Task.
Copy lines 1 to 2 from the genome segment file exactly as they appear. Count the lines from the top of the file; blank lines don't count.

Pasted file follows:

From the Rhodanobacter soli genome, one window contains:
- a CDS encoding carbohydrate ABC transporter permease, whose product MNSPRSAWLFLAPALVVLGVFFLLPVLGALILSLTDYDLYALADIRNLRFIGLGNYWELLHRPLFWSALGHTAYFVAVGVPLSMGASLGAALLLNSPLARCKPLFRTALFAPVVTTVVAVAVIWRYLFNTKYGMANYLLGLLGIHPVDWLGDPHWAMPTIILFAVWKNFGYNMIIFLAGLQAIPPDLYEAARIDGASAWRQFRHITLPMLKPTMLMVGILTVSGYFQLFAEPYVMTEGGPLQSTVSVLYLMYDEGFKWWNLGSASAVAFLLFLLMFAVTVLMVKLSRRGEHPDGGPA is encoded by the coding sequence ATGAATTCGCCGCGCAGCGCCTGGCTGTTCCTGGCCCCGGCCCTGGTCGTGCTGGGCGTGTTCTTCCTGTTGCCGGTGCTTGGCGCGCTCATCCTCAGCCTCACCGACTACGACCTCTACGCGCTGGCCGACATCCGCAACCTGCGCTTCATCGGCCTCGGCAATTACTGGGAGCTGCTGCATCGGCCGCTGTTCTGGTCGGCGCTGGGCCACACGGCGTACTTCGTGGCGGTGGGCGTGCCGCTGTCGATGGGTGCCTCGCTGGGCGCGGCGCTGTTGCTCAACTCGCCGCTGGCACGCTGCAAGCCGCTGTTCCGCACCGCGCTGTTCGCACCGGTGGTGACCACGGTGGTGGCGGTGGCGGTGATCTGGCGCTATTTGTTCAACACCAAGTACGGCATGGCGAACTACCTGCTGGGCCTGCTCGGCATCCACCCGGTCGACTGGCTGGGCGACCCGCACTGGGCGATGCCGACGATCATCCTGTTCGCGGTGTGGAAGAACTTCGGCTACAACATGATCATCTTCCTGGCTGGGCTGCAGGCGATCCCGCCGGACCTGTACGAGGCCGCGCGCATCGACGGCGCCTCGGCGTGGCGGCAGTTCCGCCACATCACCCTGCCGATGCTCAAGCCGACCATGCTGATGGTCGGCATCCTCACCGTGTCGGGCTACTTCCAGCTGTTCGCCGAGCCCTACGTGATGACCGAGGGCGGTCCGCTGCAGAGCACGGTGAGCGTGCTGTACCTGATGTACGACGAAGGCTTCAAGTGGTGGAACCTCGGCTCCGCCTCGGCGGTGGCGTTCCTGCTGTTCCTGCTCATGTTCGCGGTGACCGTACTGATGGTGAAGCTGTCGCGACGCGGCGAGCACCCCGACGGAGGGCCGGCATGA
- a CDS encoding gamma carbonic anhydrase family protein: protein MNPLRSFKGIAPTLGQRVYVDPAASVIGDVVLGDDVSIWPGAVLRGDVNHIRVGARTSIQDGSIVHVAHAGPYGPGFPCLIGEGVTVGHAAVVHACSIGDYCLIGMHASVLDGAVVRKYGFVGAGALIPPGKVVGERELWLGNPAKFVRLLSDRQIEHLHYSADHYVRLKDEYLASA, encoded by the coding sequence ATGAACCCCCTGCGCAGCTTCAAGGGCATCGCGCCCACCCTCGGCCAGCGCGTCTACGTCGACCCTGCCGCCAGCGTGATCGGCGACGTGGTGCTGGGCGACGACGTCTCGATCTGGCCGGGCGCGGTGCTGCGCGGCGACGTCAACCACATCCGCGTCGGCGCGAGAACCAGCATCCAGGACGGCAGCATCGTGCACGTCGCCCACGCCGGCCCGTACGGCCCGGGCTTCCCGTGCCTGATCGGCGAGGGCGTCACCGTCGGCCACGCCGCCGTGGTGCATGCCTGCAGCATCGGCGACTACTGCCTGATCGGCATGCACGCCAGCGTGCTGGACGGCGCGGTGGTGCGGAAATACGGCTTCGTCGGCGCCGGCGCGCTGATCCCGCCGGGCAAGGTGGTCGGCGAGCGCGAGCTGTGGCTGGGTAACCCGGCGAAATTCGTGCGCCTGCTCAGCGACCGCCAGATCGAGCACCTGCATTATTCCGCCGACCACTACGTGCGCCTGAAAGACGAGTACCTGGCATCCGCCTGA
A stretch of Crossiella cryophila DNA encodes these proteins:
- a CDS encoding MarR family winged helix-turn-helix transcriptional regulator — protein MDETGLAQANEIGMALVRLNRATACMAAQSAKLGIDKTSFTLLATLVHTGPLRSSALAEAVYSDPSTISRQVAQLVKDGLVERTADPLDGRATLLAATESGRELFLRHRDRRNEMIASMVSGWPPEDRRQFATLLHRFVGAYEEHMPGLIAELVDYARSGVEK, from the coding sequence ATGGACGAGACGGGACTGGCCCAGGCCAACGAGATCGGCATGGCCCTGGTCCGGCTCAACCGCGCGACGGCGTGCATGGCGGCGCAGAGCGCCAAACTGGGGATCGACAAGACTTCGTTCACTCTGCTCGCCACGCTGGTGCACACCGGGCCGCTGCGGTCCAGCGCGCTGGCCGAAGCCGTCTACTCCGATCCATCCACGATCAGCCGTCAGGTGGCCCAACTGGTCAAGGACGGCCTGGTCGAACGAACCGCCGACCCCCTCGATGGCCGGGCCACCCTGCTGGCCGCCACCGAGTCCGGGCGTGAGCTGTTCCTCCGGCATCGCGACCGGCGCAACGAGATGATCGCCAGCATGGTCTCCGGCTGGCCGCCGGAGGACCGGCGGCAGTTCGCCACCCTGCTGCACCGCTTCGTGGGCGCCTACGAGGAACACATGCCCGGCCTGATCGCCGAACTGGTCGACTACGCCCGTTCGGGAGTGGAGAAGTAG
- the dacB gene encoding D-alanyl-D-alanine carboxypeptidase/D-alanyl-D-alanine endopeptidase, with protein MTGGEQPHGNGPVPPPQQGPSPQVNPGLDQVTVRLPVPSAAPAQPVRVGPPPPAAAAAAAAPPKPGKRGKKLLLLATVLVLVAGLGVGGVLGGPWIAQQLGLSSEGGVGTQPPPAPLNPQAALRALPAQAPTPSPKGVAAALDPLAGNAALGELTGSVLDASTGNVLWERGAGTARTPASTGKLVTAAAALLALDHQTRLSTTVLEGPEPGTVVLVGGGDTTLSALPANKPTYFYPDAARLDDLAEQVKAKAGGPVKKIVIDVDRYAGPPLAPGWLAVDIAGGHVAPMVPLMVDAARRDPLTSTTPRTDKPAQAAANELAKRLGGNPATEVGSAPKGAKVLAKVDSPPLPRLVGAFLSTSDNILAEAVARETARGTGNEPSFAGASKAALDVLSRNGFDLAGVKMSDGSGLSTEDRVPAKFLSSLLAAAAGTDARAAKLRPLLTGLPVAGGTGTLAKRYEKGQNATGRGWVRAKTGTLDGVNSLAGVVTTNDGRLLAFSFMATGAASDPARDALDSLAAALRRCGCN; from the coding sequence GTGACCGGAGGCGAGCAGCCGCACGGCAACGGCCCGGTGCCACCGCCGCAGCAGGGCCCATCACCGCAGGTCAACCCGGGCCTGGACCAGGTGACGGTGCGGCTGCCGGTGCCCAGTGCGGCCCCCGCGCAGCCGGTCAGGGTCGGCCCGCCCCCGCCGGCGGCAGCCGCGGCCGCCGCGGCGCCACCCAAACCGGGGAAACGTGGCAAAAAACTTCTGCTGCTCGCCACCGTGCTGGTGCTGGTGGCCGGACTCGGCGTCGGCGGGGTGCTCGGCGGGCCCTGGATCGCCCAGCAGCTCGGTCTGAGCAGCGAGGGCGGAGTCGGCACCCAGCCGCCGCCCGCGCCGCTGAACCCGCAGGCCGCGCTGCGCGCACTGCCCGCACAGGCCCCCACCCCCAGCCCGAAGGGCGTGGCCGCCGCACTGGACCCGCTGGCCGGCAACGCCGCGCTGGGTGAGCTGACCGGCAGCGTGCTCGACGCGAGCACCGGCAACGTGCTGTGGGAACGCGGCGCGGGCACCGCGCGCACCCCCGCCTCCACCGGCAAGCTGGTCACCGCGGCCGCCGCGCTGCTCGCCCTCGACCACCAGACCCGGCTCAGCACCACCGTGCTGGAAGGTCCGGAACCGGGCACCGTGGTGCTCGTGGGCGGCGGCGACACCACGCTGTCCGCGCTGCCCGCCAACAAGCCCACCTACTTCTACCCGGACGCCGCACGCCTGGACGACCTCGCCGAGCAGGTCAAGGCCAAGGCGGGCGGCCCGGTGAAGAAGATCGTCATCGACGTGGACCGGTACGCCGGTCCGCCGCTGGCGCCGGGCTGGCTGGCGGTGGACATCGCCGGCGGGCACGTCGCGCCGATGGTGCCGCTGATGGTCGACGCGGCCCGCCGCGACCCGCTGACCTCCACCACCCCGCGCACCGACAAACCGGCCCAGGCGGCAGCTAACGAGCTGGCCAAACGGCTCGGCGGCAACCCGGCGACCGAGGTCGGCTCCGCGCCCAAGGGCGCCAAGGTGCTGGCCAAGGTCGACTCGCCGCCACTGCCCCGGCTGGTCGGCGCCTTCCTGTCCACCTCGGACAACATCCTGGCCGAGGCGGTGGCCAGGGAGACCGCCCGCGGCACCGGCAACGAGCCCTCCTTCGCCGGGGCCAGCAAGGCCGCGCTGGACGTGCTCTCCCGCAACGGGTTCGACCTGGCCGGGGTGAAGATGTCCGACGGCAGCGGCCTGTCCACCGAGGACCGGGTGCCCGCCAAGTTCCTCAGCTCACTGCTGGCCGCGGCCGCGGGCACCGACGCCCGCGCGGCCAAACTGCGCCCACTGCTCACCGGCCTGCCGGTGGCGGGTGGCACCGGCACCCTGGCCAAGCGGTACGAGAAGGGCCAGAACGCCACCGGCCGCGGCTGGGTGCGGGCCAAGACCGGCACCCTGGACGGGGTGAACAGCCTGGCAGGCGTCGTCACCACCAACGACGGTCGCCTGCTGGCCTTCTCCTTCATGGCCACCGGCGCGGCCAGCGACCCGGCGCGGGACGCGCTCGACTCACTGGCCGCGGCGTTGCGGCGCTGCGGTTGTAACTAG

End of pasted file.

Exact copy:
From the Rhodanobacter soli genome, one window contains:
- a CDS encoding carbohydrate ABC transporter permease, whose product MNSPRSAWLFLAPALVVLGVFFLLPVLGALILSLTDYDLYALADIRNLRFIGLGNYWELLHRPLFWSALGHTAYFVAVGVPLSMGASLGAALLLNSPLARCKPLFRTALFAPVVTTVVAVAVIWRYLFNTKYGMANYLLGLLGIHPVDWLGDPHWAMPTIILFAVWKNFGYNMIIFLAGLQAIPPDLYEAARIDGASAWRQFRHITLPMLKPTMLMVGILTVSGYFQLFAEPYVMTEGGPLQSTVSVLYLMYDEGFKWWNLGSASAVAFLLFLLMFAVTVLMVKLSRRGEHPDGGPA is encoded by the coding sequence ATGAATTCGCCGCGCAGCGCCTGGCTGTTCCTGGCCCCGGCCCTGGTCGTGCTGGGCGTGTTCTTCCTGTTGCCGGTGCTTGGCGCGCTCATCCTCAGCCTCACCGACTACGACCTCTACGCGCTGGCCGACATCCGCAACCTGCGCTTCATCGGCCTCGGCAATTACTGGGAGCTGCTGCATCGGCCGCTGTTCTGGTCGGCGCTGGGCCACACGGCGTACTTCGTGGCGGTGGGCGTGCCGCTGTCGATGGGTGCCTCGCTGGGCGCGGCGCTGTTGCTCAACTCGCCGCTGGCACGCTGCAAGCCGCTGTTCCGCACCGCGCTGTTCGCACCGGTGGTGACCACGGTGGTGGCGGTGGCGGTGATCTGGCGCTATTTGTTCAACACCAAGTACGGCATGGCGAACTACCTGCTGGGCCTGCTCGGCATCCACCCGGTCGACTGGCTGGGCGACCCGCACTGGGCGATGCCGACGATCATCCTGTTCGCGGTGTGGAAGAACTTCGGCTACAACATGATCATCTTCCTGGCTGGGCTGCAGGCGATCCCGCCGGACCTGTACGAGGCCGCGCGCATCGACGGCGCCTCGGCGTGGCGGCAGTTCCGCCACATCACCCTGCCGATGCTCAAGCCGACCATGCTGATGGTCGGCATCCTCACCGTGTCGGGCTACTTCCAGCTGTTCGCCGAGCCCTACGTGATGACCGAGGGCGGTCCGCTGCAGAGCACGGTGAGCGTGCTGTACCTGATGTACGACGAAGGCTTCAAGTGGTGGAACCTCGGCTCCGCCTCGGCGGTGGCGTTCCTGCTGTTCCTGCTCATGTTCGCGGTGACCGTACTGATGGTGAAGCTGTCGCGACGCGGCGAGCACCCCGACGGAGGGCCGGCATGA